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Patricia Pearson

Novelist, journalist

Patricia Pearson is a novelist and journalist who has won three National Magazine Awards, a National Author’s Award, and the Arthur Ellis Award for best non-fiction crime book of 1998. Her five books have been published in several countries including Indonesia, and she regrets that she was never able to ascertain what the Indonesians thought of her writing. She keeps meaning to find this out, but then it slides down the typically crisis-driven To Do list of a working mother.

She was a 2003 finalist for the Leacock Memorial Medal for Humour for her best-selling comic novel, Playing House, which was later adapted for television. This has little to do with the fact that Pearson’s serious commentary appears regularly on matters ranging from mental health to murder, in media ranging from the New York Times to NPR. Nor that she recently oversaw the research for a History Channel documentary on “The Science of the Soul,” and is currently working on screenplays.

Patricia Pearson apologizes for being eclectic.

A friend recently gave Patricia Pearson a fridge magnet that says “I always wanted to be somebody, but now I realize that I should have been more specific.”

Pearson’s writing has been anthologized in a confusing array of publications, from the Penguin Anthology of Canadian Humour, to the feminist essay collection Dropped Threads: Beyond the Small Circle, to the American textbook Failures of Criminal Investigation.

Camille Paglia once called her a “stupid bitch.” According to witnesses, Pearson was chewing gum and wearing a glamourous hat, which may inadvertently have come across as impudent.

Liam Neeson once bought Patricia Pearson a drink, to thank her for vacating the last available table in a bar.

Justin Trudeau talked to her at a party, but she was drunk and cannot remember what he said.

She met the Queen when she was little, because her grandfather was former Canadian Prime Minister Lester B. Pearson (that’s him on the left with JFK). Her grandmother Maryon fondly quoted Dorothy Parker’s quip, “behind every successful man stands a surprised woman,” to which her granddaughter now adds: “behind every successful woman stands a man who is knee-deep in dishes.”

Patricia is represented by the Canadian Writers Group in Toronto, and by Sarah Lazin Books in New York.

You can contact Patricia at pearsonspost@sympatico.ca

www.pearsonspost.com

www.northsouthpartnership.com

How I (Almost) Totally Blew My TEDTalk

I was asked to be funny, and to try to mention gadgets, as TED audiences tend to like seeing fancy innovations. Given that my speech was about grief and spirituality, I wasn't sure where to fit in a pen that can be recycled as a plant, or a smart shirt that senses your temperament.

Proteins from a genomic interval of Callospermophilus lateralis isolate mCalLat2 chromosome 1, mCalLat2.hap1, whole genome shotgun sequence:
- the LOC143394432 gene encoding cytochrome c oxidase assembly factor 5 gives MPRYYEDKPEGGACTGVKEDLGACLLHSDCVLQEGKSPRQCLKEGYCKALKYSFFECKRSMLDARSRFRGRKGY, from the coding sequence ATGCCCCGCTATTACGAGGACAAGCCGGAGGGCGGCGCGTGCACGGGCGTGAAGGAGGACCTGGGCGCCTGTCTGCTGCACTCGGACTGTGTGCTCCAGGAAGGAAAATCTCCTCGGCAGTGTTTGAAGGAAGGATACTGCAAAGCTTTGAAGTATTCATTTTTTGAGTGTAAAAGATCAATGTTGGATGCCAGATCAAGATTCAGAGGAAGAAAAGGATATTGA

02/12/2013 05:23 EST
imageZebra: Shutterstock

Science and Religion: Why You Don't Have to Choose

A friend's kid said to me the other day: "I'm a Darwinist...I don't believe in God." Okay, I thought, hold on there kid. Darwin wasn't a prophet who started an "-ism," and Science isn't a faith. We need to get rid of some of the category confusion that has crept into current debates and percolated down to secular kids. It can be tempting to respond to the sheer idiocy of American Creationists like Rep. Paul Broun (R-GA,) who recently described evolution and the Big Bang as "lies straight from the pit of Hell" by broadly rejecting religion. But these are not either-or categories and it is startling that they should have become so.
10/09/2012 07:43 EDT

Cut The 1812 Commercials. Like, Seriously. Now.

Would the federal government please cut it out with their War of 1812 ads? One minute, I'll be watching some riveting event of sportsmanship at the Olympics, and then suddenly CTV cuts to commercial, and I'm treated to an array of cartoonishly noble characters attired in soldierly red coat and womanly bonnet, circa Regency England, with platoons aiming bayonets at the American frenemy, and I'm like: WTF, federal government?
08/08/2012 08:02 EDT

My Holiday in a Nudist Camp

You know that dream you have where you're in a restaurant, or the office, and you suddenly realize that you don't have any pants on? Well, that happened to me recently -- only it wasn't a dream.
07/17/2012 01:14 EDT
CP

Harper Spin Put Under Third-Party Management

Given the Harper government's frequent pronouncements about how they have "heavily invested" in Attawapiskat, I'm sure some of you are puzzled about its third-world conditions. I've decided to place Harper's communications department under third-party management until all of the facts are sorted out.
12/07/2011 12:05 EST
Charlie Angus

Attawapiskat's Abandonment Crisis

What this is about is distance. A distant bureaucracy from a distant culture imposing baffling edicts and regulations on a group of people who were highly self-sufficient hunters and trappers for thousands of years before they wandered into the quicksand of the Indian Act.
11/29/2011 05:27 EST